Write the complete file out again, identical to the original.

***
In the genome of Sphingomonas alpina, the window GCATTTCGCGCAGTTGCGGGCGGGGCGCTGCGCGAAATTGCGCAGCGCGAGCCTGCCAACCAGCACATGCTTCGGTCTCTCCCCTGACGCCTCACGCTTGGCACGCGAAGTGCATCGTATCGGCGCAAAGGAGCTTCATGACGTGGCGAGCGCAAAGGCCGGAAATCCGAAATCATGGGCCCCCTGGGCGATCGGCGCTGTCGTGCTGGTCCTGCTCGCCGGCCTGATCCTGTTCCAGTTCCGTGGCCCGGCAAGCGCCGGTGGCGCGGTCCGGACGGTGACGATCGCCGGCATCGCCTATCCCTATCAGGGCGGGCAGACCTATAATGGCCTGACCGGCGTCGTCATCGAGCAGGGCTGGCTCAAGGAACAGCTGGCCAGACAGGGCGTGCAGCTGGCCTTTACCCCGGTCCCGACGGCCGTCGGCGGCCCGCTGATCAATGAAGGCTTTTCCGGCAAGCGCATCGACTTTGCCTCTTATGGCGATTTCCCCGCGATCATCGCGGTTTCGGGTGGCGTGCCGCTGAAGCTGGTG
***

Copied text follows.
In the genome of Sphingomonas alpina, the window GCATTTCGCGCAGTTGCGGGCGGGGCGCTGCGCGAAATTGCGCAGCGCGAGCCTGCCAACCAGCACATGCTTCGGTCTCTCCCCTGACGCCTCACGCTTGGCACGCGAAGTGCATCGTATCGGCGCAAAGGAGCTTCATGACGTGGCGAGCGCAAAGGCCGGAAATCCGAAATCATGGGCCCCCTGGGCGATCGGCGCTGTCGTGCTGGTCCTGCTCGCCGGCCTGATCCTGTTCCAGTTCCGTGGCCCGGCAAGCGCCGGTGGCGCGGTCCGGACGGTGACGATCGCCGGCATCGCCTATCCCTATCAGGGCGGGCAGACCTATAATGGCCTGACCGGCGTCGTCATCGAGCAGGGCTGGCTCAAGGAACAGCTGGCCAGACAGGGCGTGCAGCTGGCCTTTACCCCGGTCCCGACGGCCGTCGGCGGCCCGCTGATCAATGAAGGCTTTTCCGGCAAGCGCATCGACTTTGCCTCTTATGGCGATTTCCCCGCGATCATCGCGGTTTCGGGTGGCGTGCCGCTGAAGCTGGTG